This is the final story in a five-part series on the evolving role of the high school running back.
CALN >> During any given home football game at Coatesville, somewhere in the stands or along the fence, a debate is raging.
It’s about as predictable as a Lebron James versus Michael Jordan or Kobe Bryant dispute on Twitter these days. But in a sports-crazed town like Coatesville, high school sports matter, and one of those marquee positions is running back.
“You go to the games, you’re gonna hear it,” said former Coatesville star running back CJ Gray. “In the barbershop, of course. It’s always Rip (Richard Hamilton) or Tootie (John Allen) or who’s the best running back. Coatesville, you gotta love it. There’s nothing better than putting on the red and black in Coatesville.”
Gray certainly put his name in the mix in the early 2000s, after posting a school record 5,828 rush yards for his career.
The beautiful thing about a sports debate with so many variables and such different eras means there rarely is a definitive answer. For every Abel, Billy or Jimmy Joe or Dwayne Miller, a CJ Gray and now Aaron Young throws his hat in the ring.
“It’s been an honor,” Young said. “I looked up to guys like Dae-Hon Cheung and (Daquan) Worley, and it’s great to follow the great running back culture at Coatesville.”
According to Daily Local News’ reports, Young has 2,264 yards on the ground, with 34 touchdowns, along with 45 receptions for 580 yards and six TDs.
“I feel like Aaron is already the best,” Gray said. “He’s the perfect combo of speed and size and he’s humble. He just has it. Even when he’s not trying to do something he does it. He just always stands out above all, and on both sides of the ball.”
Young is at Coatesville at the perfect time. Since Matt Ortega took over the helm of Coatesville in 2009, the Red Raiders’ spread offense has set the standard.
The 2012 state runner-up team was one of the most dynamic offenses this county has ever seen, and while the trio of quarterback Emmett Hunt and receivers Chris Jones and Dre Boggs was dominant, the emergence of Worley in the zone run game made Coatesville nearly unstoppable.
Once again the Red Raiders are quarterbacked by a major talent in Ricky Ortega, but no matter how much skill lines up outside, Young is the engine that drives the offense.
“People only keeping five or six in the box allows us to be able to run and that opens up the pass game,” Matt Ortega said. “Last year it was a bit of pick your poison. Teams try to load the box to stop Aaron, we threw the football. This year we’re going to do things offensively to get the ball in 4’s hands more.”
That’s a scary thought for opposing defensive coordinators. The rate at which Coatesville scored last year, and seems poised to again this fall, may be Young’s biggest obstacle in chasing Gray’s record.
Five times last season Young received 10 carries or fewer due to games turning into blowouts too quickly. In those five cases, Young ran for nine TDs on 40 attempts, averaging 11.1 per tote.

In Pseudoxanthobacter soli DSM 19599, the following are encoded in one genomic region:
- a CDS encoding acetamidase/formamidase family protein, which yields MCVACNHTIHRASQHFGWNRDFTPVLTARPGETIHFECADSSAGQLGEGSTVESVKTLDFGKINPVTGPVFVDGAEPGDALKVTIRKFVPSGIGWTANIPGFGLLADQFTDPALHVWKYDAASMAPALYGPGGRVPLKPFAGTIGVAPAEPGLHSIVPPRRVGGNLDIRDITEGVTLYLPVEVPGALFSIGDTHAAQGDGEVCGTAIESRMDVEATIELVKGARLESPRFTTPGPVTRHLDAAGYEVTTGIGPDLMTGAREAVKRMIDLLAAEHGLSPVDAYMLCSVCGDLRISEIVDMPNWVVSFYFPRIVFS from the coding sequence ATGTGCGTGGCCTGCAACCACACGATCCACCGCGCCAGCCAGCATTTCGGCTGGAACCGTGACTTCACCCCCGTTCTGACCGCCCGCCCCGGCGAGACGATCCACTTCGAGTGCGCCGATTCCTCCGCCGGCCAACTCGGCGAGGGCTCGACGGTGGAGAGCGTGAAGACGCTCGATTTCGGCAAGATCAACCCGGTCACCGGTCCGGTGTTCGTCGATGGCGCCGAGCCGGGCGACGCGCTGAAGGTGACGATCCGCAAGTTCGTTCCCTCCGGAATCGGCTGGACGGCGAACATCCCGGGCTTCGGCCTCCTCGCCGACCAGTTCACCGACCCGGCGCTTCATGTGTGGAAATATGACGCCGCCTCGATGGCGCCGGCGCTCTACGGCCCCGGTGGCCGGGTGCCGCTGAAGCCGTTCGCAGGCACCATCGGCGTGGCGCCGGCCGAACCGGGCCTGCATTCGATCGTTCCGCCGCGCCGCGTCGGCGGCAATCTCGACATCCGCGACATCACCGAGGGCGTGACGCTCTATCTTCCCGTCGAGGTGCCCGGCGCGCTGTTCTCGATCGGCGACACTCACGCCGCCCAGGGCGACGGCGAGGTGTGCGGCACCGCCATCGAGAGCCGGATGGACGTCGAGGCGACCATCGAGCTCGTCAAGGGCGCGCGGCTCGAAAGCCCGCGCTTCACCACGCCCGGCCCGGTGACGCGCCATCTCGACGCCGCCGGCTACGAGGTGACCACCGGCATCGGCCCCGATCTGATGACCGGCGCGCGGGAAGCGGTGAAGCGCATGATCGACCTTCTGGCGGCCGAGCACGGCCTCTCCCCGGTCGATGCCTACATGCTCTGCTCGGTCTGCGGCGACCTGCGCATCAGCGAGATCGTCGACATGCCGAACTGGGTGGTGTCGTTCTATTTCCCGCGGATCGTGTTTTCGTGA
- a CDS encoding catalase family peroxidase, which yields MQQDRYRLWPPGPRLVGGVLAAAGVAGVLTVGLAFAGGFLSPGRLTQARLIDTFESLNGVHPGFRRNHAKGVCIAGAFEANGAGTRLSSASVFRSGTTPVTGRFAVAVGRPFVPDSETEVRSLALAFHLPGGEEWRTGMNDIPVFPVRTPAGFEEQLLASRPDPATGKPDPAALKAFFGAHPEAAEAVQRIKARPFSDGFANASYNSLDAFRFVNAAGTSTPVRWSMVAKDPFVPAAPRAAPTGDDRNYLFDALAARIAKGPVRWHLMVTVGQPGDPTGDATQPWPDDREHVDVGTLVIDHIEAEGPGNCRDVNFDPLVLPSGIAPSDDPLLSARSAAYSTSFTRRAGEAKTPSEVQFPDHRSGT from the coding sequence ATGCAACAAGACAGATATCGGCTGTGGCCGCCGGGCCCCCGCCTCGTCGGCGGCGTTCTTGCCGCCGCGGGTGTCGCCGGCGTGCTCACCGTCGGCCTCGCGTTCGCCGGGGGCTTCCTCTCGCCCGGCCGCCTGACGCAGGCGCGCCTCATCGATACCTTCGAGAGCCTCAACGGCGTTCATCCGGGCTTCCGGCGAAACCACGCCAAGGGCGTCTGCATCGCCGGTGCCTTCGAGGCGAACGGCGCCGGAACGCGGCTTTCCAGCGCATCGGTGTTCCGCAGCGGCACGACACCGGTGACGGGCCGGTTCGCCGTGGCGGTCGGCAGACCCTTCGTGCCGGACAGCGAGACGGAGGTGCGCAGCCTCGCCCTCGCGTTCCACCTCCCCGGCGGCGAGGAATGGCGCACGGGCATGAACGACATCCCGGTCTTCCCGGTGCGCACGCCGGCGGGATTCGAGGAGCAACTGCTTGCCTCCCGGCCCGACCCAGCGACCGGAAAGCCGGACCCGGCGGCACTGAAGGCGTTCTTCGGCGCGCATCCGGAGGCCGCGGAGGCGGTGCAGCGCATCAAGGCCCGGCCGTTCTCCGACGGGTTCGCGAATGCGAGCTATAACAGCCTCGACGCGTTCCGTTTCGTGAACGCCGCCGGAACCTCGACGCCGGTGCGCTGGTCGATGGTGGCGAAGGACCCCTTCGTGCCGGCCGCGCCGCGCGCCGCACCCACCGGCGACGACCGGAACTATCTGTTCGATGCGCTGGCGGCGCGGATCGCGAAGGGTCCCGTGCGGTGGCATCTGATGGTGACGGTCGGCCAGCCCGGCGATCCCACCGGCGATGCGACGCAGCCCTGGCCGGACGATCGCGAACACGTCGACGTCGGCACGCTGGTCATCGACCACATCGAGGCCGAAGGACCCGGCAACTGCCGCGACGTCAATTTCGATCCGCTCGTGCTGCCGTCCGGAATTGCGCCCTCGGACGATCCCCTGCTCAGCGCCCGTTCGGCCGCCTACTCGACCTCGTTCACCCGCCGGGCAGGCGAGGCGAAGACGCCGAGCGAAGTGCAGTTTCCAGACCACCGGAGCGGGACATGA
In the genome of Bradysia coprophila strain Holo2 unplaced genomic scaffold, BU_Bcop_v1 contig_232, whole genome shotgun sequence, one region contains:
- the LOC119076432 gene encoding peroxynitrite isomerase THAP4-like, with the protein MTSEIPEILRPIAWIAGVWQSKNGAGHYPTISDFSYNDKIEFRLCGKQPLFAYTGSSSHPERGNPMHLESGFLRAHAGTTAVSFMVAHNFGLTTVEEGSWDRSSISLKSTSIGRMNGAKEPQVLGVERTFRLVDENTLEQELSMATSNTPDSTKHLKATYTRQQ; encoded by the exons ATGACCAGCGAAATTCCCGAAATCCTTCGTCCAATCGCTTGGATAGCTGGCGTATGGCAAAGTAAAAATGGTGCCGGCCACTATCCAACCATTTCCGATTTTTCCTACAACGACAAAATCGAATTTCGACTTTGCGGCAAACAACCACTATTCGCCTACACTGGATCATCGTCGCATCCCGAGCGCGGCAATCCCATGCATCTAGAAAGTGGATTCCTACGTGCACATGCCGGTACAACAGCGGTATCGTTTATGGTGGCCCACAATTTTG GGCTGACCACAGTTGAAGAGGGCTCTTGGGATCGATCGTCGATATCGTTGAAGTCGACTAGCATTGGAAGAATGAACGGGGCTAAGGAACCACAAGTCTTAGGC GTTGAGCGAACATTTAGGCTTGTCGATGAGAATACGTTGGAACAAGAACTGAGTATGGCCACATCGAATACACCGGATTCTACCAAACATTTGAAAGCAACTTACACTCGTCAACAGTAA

A five man box against Coatesville is a recipe for disaster, but loading it with seven or eight, gives Ricky Ortega a bunch of talented receivers now being single-covered.
“Coatesville always has good backs and sometimes they have a great back and every once in awhile they’ll have an unbelievable back,” Downingtown East coach Mike Matta said. “They always seem to have a top level kid. They have five guys who can score from anywhere on the field.”
The four Joe brothers will always be a huge part of Coatesville athletics lore, and the Young family may be the modern day version. Aaron is the youngest of three sons of former Temple University star Anthony Young. Oldest brother Jordan Young was a three-year starter at quarterback and is now playing at Old Dominion. Avery Young is almost overlooked as the middle child, but he is a star receiver and cornerback about to enter his senior year and has already committed to play at Rutgers University after graduation.
Aaron is getting major college attention, including plenty from the Big 10 Conference. For as many local star running backs who’ve have had amazing high school careers, there haven’t been many, especially recently, that get recruited to play the position at the highest college level.
Worley originally went to Penn State University, but as a defensive back. A few years ago Downingtown East star Drew Harris was committed to Virginia Tech before a knee injury derailed him.
It makes you appreciate just how good Aaron and Arlen Harris were for Downingtown in the 1990s, as they played running back at Penn State and Virginia, respectively.
“I try to stay humble and keep my mind right,” Aaron Young said. “I’m trying to do good in school and get through to college.”
Aaron’s reputation when he was a youth playing for the Downingtown Young Whippets was if he got the corner, no one ever caught him. There’s workout speed and there’s football speed. And at 5-foot-11, 190 pounds, he’s happy to run a defender over if he needs to.
He has two more years to cement his legacy in Coatesville football, but Aaron Young’s coach is already convinced.
“There have been some unbelievable backs here, but I don’t think there’s been a more diverse or more skilled back,” Matt Ortega said. “He could play running back, fullback, slot, wide receiver, even quarterback. I think that’s what’s different about him. He plays cornerback but he could play safety or linebacker. He could play any position other than on the line and I think that’s what makes him different.”